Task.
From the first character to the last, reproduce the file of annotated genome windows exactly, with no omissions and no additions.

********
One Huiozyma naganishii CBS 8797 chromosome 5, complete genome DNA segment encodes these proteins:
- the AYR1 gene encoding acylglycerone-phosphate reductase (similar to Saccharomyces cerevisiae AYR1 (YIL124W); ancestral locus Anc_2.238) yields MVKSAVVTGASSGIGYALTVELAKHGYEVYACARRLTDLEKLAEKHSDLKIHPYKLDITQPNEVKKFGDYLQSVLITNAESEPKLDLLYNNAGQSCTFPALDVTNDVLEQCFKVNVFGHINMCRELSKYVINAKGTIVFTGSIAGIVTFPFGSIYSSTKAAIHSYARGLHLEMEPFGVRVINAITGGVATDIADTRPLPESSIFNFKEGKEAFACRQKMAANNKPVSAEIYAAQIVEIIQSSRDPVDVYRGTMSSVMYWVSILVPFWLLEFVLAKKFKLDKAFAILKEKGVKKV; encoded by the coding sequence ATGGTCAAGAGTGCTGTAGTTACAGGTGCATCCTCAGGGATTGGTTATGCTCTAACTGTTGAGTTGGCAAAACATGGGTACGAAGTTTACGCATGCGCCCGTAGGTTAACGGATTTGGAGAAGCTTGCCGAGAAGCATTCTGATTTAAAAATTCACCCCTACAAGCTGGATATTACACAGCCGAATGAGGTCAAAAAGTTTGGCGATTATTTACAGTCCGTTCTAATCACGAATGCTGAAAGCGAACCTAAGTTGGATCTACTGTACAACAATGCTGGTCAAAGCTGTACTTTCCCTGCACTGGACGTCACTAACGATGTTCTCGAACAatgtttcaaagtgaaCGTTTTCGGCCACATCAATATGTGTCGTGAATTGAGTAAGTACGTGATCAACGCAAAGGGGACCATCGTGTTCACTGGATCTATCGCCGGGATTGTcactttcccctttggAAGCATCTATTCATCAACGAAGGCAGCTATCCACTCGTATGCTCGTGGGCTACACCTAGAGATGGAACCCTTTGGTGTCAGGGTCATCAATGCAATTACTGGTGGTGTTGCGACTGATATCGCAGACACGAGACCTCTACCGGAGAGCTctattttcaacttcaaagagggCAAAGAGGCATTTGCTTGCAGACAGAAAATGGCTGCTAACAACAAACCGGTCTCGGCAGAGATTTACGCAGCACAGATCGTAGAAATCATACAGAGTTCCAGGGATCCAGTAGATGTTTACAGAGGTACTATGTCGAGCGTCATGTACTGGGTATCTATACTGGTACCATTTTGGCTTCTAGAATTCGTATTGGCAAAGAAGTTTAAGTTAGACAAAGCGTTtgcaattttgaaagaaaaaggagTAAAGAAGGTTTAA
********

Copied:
One Huiozyma naganishii CBS 8797 chromosome 5, complete genome DNA segment encodes these proteins:
- the AYR1 gene encoding acylglycerone-phosphate reductase (similar to Saccharomyces cerevisiae AYR1 (YIL124W); ancestral locus Anc_2.238) yields MVKSAVVTGASSGIGYALTVELAKHGYEVYACARRLTDLEKLAEKHSDLKIHPYKLDITQPNEVKKFGDYLQSVLITNAESEPKLDLLYNNAGQSCTFPALDVTNDVLEQCFKVNVFGHINMCRELSKYVINAKGTIVFTGSIAGIVTFPFGSIYSSTKAAIHSYARGLHLEMEPFGVRVINAITGGVATDIADTRPLPESSIFNFKEGKEAFACRQKMAANNKPVSAEIYAAQIVEIIQSSRDPVDVYRGTMSSVMYWVSILVPFWLLEFVLAKKFKLDKAFAILKEKGVKKV; encoded by the coding sequence ATGGTCAAGAGTGCTGTAGTTACAGGTGCATCCTCAGGGATTGGTTATGCTCTAACTGTTGAGTTGGCAAAACATGGGTACGAAGTTTACGCATGCGCCCGTAGGTTAACGGATTTGGAGAAGCTTGCCGAGAAGCATTCTGATTTAAAAATTCACCCCTACAAGCTGGATATTACACAGCCGAATGAGGTCAAAAAGTTTGGCGATTATTTACAGTCCGTTCTAATCACGAATGCTGAAAGCGAACCTAAGTTGGATCTACTGTACAACAATGCTGGTCAAAGCTGTACTTTCCCTGCACTGGACGTCACTAACGATGTTCTCGAACAatgtttcaaagtgaaCGTTTTCGGCCACATCAATATGTGTCGTGAATTGAGTAAGTACGTGATCAACGCAAAGGGGACCATCGTGTTCACTGGATCTATCGCCGGGATTGTcactttcccctttggAAGCATCTATTCATCAACGAAGGCAGCTATCCACTCGTATGCTCGTGGGCTACACCTAGAGATGGAACCCTTTGGTGTCAGGGTCATCAATGCAATTACTGGTGGTGTTGCGACTGATATCGCAGACACGAGACCTCTACCGGAGAGCTctattttcaacttcaaagagggCAAAGAGGCATTTGCTTGCAGACAGAAAATGGCTGCTAACAACAAACCGGTCTCGGCAGAGATTTACGCAGCACAGATCGTAGAAATCATACAGAGTTCCAGGGATCCAGTAGATGTTTACAGAGGTACTATGTCGAGCGTCATGTACTGGGTATCTATACTGGTACCATTTTGGCTTCTAGAATTCGTATTGGCAAAGAAGTTTAAGTTAGACAAAGCGTTtgcaattttgaaagaaaaaggagTAAAGAAGGTTTAA